Berowne’s attempts at flirtation fail, as Rosaline bests him. She highlights the redundancy in his rhetoric by repeating it. Berowne concedes when he accepts that Rosaline’s wit is too sharp and quick for him. As Peter B. Erickson argues, “unlike the men, the women do not become victims of rhetorical inflation. While the men are stymied by the overblown hollowness of their language, the women demonstrate the potency of language.” The men become confounded in their own rhetoric. They try too hard to impress the women and emasculate themselves. The King’s love letter to the Princess is clichéd and hyperbolic. However, what betrays his poor rhetoric most is his employment of conduplicatio. ‘Fresh’ is repeated in lines twenty-four and twenty-five and ‘Queen’ is repeated in line thirty-seven. In his efforts to express his love, he overcompensates which leads to his speech becoming insincere. The repetition of these words cancels them out rendering them meaningless. The Princess declares that the King’s letter is “as much love in rhyme| as would be crammed up in a sheet of paper.” (Labour’s, 5.2.6-7) Instead of writing sincerely, he has ladened his letter with cliché and hyperbole. After the Princess and her Ladies-in-Waiting discover the men’s plot to charm them in a masked ball, they disrupt their plans by swapping masks and assuming each other’s identities. The Princess declares that “there’s no such sport as sport by sport o’erthrown| to make theirs ours and ours none but our own.” (Labour’s, 5.2.153-154) The Princess’ employment of conduplicatio is more successful. She believes that it will be great sport to teach the men a lesson by taking their plan and reversing it on them. She is able to say what she means, whilst the King’s meaning is lost in purple prose. This demonstrates her command over language. To prove his love for her, the Princess wants the King to retreat to a monastery for a year. She commits to wait for him, if he will wait for her. The King agrees by simply replying that “hence hermit then- my heart is in thy breast.” (Labour’s, 5.2.810) Once the King abandons his cliched imagery and clumsy rhetoric, he is able to say what he actually means. This demonstrates the effect that the Princess has had on him. She causes the King’s voice to mature by adopting a stoic masculine voice herself.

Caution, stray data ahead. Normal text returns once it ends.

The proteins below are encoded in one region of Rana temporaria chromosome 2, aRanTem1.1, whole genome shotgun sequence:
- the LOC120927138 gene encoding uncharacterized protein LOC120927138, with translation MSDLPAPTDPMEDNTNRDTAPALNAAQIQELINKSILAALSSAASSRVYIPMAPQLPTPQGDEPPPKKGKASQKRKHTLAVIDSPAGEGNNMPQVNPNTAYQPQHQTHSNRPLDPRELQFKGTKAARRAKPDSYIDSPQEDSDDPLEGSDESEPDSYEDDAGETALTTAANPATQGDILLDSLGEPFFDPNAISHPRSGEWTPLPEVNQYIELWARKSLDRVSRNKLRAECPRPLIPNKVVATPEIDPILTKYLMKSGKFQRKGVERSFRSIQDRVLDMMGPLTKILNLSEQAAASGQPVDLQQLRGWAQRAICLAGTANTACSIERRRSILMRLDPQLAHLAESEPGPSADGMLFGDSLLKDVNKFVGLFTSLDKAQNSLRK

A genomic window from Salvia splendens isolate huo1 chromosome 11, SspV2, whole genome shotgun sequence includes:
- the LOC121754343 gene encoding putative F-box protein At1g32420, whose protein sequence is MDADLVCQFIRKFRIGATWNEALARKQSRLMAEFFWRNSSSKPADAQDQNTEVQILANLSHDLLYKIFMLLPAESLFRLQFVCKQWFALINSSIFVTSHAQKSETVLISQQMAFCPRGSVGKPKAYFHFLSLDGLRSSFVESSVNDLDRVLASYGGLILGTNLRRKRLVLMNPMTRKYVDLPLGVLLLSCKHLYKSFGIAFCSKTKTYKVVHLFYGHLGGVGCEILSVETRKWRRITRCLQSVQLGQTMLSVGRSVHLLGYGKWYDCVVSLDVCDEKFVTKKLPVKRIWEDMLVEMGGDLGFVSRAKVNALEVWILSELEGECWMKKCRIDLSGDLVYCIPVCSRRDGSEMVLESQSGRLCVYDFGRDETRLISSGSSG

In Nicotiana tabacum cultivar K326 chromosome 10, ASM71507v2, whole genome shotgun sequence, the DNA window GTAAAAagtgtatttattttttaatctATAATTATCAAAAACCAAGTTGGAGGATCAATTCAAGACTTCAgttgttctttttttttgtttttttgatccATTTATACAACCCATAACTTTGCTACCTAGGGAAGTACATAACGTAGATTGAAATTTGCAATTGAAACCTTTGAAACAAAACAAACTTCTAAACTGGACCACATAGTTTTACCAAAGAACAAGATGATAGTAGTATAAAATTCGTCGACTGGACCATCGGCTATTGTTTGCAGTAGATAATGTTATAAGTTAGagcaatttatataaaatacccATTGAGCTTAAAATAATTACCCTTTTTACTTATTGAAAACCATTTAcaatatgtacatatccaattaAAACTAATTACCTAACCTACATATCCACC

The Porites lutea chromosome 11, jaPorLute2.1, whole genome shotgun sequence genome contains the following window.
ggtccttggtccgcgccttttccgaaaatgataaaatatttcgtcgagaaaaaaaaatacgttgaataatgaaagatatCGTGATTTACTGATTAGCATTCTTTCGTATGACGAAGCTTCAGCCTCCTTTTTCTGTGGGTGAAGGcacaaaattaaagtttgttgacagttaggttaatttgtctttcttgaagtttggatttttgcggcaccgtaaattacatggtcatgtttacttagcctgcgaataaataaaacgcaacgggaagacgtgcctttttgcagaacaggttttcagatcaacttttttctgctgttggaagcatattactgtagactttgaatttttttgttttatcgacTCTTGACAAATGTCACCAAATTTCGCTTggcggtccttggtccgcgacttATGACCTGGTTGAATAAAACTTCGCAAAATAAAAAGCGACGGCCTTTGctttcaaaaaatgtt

Within the Tragedy of Mariam, the masculine voice is weaker. It is portrayed as similar to the socially constructed feminine voice. The masculine voice is undermined through its indecisiveness. Herod’s masculine voice is weak compared to what the socially constructed masculine voice should be like. It is not authoritative or commanding, but rather emotional and uncertain. He argues that inside him:
love and hate do fight:
And now hath love acquir’d the greater part,
yet how hath hate affection conquer’d quite. (Mariam, 4.4.244-246)
Herod openly acknowledges how his emotions are corrupting his judgement. His logic is becoming conflicted, as his emotions are dividing him. Despite knowing this, he still allows his emotions to cloud his judgement further undermining his authority as leader. He knows what the problem is, but is unwilling to fix it. This is present in how Herod’s earlier dialogue is punctuated. He opens Act Four with a thirty-six line monologue consisting of nine sentences. The second sentence is enjambed with full stops being substituted for colons, commas and multiple clauses. It reads as: